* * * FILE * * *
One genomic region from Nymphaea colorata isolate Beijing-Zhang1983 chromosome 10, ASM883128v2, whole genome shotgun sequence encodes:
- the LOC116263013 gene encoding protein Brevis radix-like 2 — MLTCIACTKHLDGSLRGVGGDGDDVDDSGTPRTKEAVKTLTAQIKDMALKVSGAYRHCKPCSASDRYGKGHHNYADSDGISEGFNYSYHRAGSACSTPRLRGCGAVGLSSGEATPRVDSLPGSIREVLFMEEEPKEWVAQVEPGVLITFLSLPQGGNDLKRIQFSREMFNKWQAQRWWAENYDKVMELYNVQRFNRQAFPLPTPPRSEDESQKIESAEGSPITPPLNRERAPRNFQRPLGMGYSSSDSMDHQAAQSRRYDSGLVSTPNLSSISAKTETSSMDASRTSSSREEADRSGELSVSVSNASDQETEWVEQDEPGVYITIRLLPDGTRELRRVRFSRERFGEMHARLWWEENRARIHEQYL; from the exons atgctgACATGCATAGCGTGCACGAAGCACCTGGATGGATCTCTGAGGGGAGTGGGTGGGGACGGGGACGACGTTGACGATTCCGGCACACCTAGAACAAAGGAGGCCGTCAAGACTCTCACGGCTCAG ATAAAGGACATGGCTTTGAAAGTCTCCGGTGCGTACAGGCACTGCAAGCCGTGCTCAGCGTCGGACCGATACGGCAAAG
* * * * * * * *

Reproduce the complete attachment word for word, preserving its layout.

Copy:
One genomic region from Nymphaea colorata isolate Beijing-Zhang1983 chromosome 10, ASM883128v2, whole genome shotgun sequence encodes:
- the LOC116263013 gene encoding protein Brevis radix-like 2 — MLTCIACTKHLDGSLRGVGGDGDDVDDSGTPRTKEAVKTLTAQIKDMALKVSGAYRHCKPCSASDRYGKGHHNYADSDGISEGFNYSYHRAGSACSTPRLRGCGAVGLSSGEATPRVDSLPGSIREVLFMEEEPKEWVAQVEPGVLITFLSLPQGGNDLKRIQFSREMFNKWQAQRWWAENYDKVMELYNVQRFNRQAFPLPTPPRSEDESQKIESAEGSPITPPLNRERAPRNFQRPLGMGYSSSDSMDHQAAQSRRYDSGLVSTPNLSSISAKTETSSMDASRTSSSREEADRSGELSVSVSNASDQETEWVEQDEPGVYITIRLLPDGTRELRRVRFSRERFGEMHARLWWEENRARIHEQYL; from the exons atgctgACATGCATAGCGTGCACGAAGCACCTGGATGGATCTCTGAGGGGAGTGGGTGGGGACGGGGACGACGTTGACGATTCCGGCACACCTAGAACAAAGGAGGCCGTCAAGACTCTCACGGCTCAG ATAAAGGACATGGCTTTGAAAGTCTCCGGTGCGTACAGGCACTGCAAGCCGTGCTCAGCGTCGGACCGATACGGCAAAG